Around the Mean, Median, and Other Percentiles -- 7.2.3 
       Parametric Confidence Band Around a Trend Line -- 7.2.4 
       Nonparametric Confidence Band Around a Trend Line -- 7.3 
       Tolerance Intervals -- 7.3.1 Parametric Tolerance 
       Intervals -- 7.3.2 Nonparametric Tolerance Intervals -- 
       7.4 Prediction Intervals -- 7.4.1 Parametric Prediction 
       Intervals for Future Individual Values and Future Means --
       7.4.2 Nonparametric Prediction Intervals for Future 
       Individual Values and Future Medians -- 7.5 Control Charts
       -- Exercises -- 8. Tests of Hypothesis and Decision Making
       -- 8.1 Introduction and Overview -- 8.2 Basic Terminology 
       and Procedures for Tests of Hypothesis -- 8.3 Type I and 
       Type II Decision Errors, Statistical Power, and 
       Interrelationships -- 8.4 The Problem with Multiple Tests 
       or Comparisons: Site-Wide False Positive Error Rates -- 
       8.5 Tests for Equality of Variance -- Exercises -- 9. 
       Applications of Hypothesis Tests: Comparing Populations, 
       Analysis of Variance -- 9.1 Introduction and Overview -- 
       9.2 Single Sample Tests -- 9.2.1 Parametric Single-Sample 
       Tests: One-Sample t-Test and One-Sample Proportion Test --
       9.2.2 Nonparametric Single-Sample Tests: One-Sample Sign 
       Test and One-Sample Wilcoxon Signed Rank Test -- 9.2.2.1 
       Nonparametric One-Sample Sign Test -- 9.2.2.2 
       Nonparametric One-Sample Wilcoxon Signed Rank Test -- 9.3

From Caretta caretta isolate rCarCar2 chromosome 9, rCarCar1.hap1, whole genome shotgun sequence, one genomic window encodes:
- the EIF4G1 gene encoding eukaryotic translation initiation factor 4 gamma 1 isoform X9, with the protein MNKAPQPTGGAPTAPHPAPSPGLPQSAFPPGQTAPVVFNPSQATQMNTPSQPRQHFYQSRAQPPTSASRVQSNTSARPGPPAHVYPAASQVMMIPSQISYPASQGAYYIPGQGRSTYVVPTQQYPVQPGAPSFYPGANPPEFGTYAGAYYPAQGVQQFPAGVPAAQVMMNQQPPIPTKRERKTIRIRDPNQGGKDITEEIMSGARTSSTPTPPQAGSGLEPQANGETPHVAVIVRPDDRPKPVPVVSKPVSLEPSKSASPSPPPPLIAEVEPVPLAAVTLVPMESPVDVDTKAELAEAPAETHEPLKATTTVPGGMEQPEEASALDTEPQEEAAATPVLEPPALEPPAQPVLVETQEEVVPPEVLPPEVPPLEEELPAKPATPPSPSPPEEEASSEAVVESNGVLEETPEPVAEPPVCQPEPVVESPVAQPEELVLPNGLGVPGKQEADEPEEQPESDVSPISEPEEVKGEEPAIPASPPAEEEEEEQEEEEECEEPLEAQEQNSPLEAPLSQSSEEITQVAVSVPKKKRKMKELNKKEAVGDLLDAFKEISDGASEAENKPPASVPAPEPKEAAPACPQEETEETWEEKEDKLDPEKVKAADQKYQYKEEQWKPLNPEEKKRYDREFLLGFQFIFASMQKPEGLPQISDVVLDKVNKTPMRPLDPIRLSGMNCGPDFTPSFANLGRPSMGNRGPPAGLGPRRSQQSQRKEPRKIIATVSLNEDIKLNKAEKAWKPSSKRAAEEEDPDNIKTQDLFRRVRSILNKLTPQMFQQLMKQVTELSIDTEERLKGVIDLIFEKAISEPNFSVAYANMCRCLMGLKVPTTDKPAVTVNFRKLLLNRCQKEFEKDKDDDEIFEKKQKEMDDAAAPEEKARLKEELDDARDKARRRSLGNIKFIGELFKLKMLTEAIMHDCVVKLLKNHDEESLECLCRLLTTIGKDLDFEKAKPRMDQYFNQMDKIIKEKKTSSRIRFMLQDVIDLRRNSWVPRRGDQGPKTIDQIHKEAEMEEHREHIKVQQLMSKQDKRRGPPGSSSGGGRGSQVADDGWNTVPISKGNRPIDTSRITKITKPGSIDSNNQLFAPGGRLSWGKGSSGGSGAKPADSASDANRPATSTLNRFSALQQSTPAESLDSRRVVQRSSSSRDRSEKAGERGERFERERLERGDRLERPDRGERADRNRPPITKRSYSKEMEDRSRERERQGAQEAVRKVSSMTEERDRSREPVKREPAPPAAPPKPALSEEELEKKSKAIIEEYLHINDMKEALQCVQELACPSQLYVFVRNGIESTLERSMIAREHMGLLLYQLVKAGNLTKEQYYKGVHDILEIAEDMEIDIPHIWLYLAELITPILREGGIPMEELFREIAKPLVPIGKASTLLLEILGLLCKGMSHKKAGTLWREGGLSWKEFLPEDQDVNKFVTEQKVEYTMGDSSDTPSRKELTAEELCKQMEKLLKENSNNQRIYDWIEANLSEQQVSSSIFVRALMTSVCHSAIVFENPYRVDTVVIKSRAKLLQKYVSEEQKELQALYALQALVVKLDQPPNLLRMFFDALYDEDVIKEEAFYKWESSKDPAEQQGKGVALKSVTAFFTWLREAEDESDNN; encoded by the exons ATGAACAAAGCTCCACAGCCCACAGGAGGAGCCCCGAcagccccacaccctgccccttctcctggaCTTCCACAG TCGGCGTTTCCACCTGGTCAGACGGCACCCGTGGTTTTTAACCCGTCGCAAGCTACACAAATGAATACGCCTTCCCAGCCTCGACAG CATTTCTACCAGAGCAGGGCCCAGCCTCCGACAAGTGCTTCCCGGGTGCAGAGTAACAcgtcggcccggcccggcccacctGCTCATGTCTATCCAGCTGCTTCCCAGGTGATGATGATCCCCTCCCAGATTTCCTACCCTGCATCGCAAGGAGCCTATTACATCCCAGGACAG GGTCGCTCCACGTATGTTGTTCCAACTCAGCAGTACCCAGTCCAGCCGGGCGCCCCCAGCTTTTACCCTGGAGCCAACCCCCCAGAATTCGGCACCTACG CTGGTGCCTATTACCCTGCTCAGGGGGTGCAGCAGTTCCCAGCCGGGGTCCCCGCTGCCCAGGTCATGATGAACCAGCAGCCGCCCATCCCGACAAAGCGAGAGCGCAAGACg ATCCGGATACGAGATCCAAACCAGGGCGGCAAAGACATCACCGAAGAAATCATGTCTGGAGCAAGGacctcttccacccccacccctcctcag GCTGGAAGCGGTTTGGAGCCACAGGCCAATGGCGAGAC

Two-Sample Tests -- 9.3.1 Parametric Two-Sample Tests -- 
       9.3.1.1 Parametric Two-Sample t-Test for Independent 
       Populations 
505 8  9.3.1.2 Parametric Two-Sample t-Test for Paired 
       Populations -- 9.3.2 Nonparametric Two-Sample Tests -- 
       9.3.2.1 Nonparametric Wilcoxon Rank Sum Test for Two 
       Independent Populations -- 9.3.2.2 Nonparametric Gehan 
       Test for Two Independent Populations -- 9.3.2.3 
       Nonparametric Quantile Test for Two Independent 
       Populations -- 9.3.2.4 Nonparametric Two-Sample Paired 
       Sign Test and Paired Wilcoxon Signed Rank Test -- 9.4 
       Comparing Three or More Populations: Parametric ANOVA and 
       Nonparametric Kruskal-Wallis Tests -- 9.4.1 Parametric One
       -Way ANOVA -- 9.4.1.1 Computation of Parametric One-Way 
       ANOVA -- 9.4.2 Nonparametric One-Way ANOVA (Kruskal-Wallis
       Test) -- 9.4.3 Follow-Up or Post Hoc Comparisons After 
       Parametric and Nonparametric One-Way ANOVA -- 9.4.4 
       ParametricandNonparametricTwo-WayandMultifactorANOVA -- 
       Exercises -- 10. Trends, Autocorrelation and Temporal 
       Dependence -- 10.1 Introduction and Overview -- 10.2 Tests